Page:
Energy and Environmental Services to South-Sudanese Refugee Settlement

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By Tommaso Andreani, Marco Carlucci e Marzio Gioia

Nyumanzi is the largest refugee settlement in Adjumani District, located in the West Nile Region in Uganda. The  District hosts 168,917 nationals and 239,335 refugees from South Sudan. According to UNHCR, Nyumanzi inhabitants account for 11% of the district population which is composed by 43,508 registered refugees with 2,104 pending registration:

On May 2019, The Field Study Abroad  XIV was the first group approaching to an emergency situation through a meeting with Mr. Pascal, the Prime Minister Officer of the Area explaining us the dynamics and issues of the camps. It turns out that a particular attention is given to avoid friction between locals and refugees whose high density could bring to modify geography and biodiversity of the area. It is because of this that the resource distribution is divided across locals and refugees with except for food which is distributed only to refugees. Following a site visit in Nyumanzi camp was made, in particular to a self-sufficient school founded by the St. Egidio Community in cooperation with AICS – Italian Agency for Cooperation and Development, Francesca Pecorari ONLUS, Caritas of Lichtenstein and Rottenburg Stuttgart diocese.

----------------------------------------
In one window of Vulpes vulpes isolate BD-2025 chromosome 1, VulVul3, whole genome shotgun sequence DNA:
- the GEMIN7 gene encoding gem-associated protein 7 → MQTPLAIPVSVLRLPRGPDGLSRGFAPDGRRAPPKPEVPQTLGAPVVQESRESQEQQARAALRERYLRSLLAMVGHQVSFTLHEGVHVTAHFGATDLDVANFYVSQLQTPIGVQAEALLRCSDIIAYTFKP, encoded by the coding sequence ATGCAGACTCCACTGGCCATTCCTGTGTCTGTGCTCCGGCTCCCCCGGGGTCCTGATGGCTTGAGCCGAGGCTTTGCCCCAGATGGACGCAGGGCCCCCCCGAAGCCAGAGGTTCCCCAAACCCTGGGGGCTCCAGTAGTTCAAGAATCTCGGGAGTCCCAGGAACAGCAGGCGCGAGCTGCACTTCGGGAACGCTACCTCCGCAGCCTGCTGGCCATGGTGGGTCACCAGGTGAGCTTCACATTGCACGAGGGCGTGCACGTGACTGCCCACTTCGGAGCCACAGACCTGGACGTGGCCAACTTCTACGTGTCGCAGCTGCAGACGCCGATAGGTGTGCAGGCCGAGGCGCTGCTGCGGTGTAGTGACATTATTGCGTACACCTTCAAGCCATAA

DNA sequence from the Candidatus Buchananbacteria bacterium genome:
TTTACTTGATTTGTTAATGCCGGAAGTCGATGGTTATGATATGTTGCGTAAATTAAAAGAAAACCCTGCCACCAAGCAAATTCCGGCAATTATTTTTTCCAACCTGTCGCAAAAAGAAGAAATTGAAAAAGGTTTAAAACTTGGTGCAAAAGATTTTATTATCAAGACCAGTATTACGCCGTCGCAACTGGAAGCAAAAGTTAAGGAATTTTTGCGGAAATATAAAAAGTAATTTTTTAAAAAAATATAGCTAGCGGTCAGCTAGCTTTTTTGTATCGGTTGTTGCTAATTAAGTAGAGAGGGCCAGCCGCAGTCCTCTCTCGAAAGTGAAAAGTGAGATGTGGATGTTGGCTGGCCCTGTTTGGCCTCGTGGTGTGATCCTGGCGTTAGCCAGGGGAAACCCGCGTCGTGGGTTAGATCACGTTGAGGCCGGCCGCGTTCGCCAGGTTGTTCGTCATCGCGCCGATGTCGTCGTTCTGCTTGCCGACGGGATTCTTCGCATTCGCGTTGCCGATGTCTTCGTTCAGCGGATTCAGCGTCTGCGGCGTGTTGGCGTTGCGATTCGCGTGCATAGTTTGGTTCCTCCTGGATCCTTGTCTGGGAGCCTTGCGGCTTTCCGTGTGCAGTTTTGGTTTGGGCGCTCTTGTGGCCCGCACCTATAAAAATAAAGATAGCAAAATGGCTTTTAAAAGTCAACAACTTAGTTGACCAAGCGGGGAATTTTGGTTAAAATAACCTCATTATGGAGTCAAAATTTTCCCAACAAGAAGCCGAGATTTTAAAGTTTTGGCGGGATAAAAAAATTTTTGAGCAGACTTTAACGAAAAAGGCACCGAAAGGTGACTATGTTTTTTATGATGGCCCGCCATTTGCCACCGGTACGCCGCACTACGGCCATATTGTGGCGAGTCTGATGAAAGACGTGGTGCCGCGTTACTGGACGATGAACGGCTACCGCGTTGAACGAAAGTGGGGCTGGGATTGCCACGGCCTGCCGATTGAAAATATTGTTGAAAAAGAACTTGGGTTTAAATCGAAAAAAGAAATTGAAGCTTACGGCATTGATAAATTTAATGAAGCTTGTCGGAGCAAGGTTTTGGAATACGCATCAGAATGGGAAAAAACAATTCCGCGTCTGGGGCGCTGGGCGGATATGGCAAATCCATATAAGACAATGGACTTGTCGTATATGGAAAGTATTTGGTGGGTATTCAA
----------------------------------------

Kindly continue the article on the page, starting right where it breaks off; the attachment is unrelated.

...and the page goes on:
To prevent further controversy and for immigration flux management the refugee distribution was based in 19 camps according to different tribe provenances as shown in Fig. 2.

Figure 2 – Immigration Fluxes Management in 2016

 

Nyumanzi camp is in a situation of “Early Development” in which each family has its own land that contains a house in mud and sheet metal and a private vegetable garden.

All around the main street of the Camp is present a functional market that serves the settlement which is managed both by locals and refugees which are therefore starting economic activities. It is important to underline the presence of important facilities like schools, skill training centre, community centre and solar pumping plants which have a fundamental role for water collection purposes in the community.

Gaps and Challenges

The main gaps and challenges detected by UNHCR for Nyumanzi Refugee Camp are:

  • Frequent delays in food ration distribution;
  • Semi-permanent shelters have become dilapidated due to a lack of materials;
  • Access to education, especially for secondary school-aged refugees, is limited;
  • The only Health Centre serving the settlement cannot adequately meet resident’s needs;
  • The basic non-food items (NFIs) are limited and distributed on a case by case basis;

Thanks to the visit of the Field Study Abroad and trough several interviews with inhabitants other problematics were detected expanding in such a way the findings with other fundamental aspects, in particular:

  • Water shortage and supply difficulties;
  • Desertification;

These criticalities which are strictly linked to climate changes are also related to a continuous deforestation of the area due to rain scarcity and firewood collection for cooking and charcoal production.

The Projects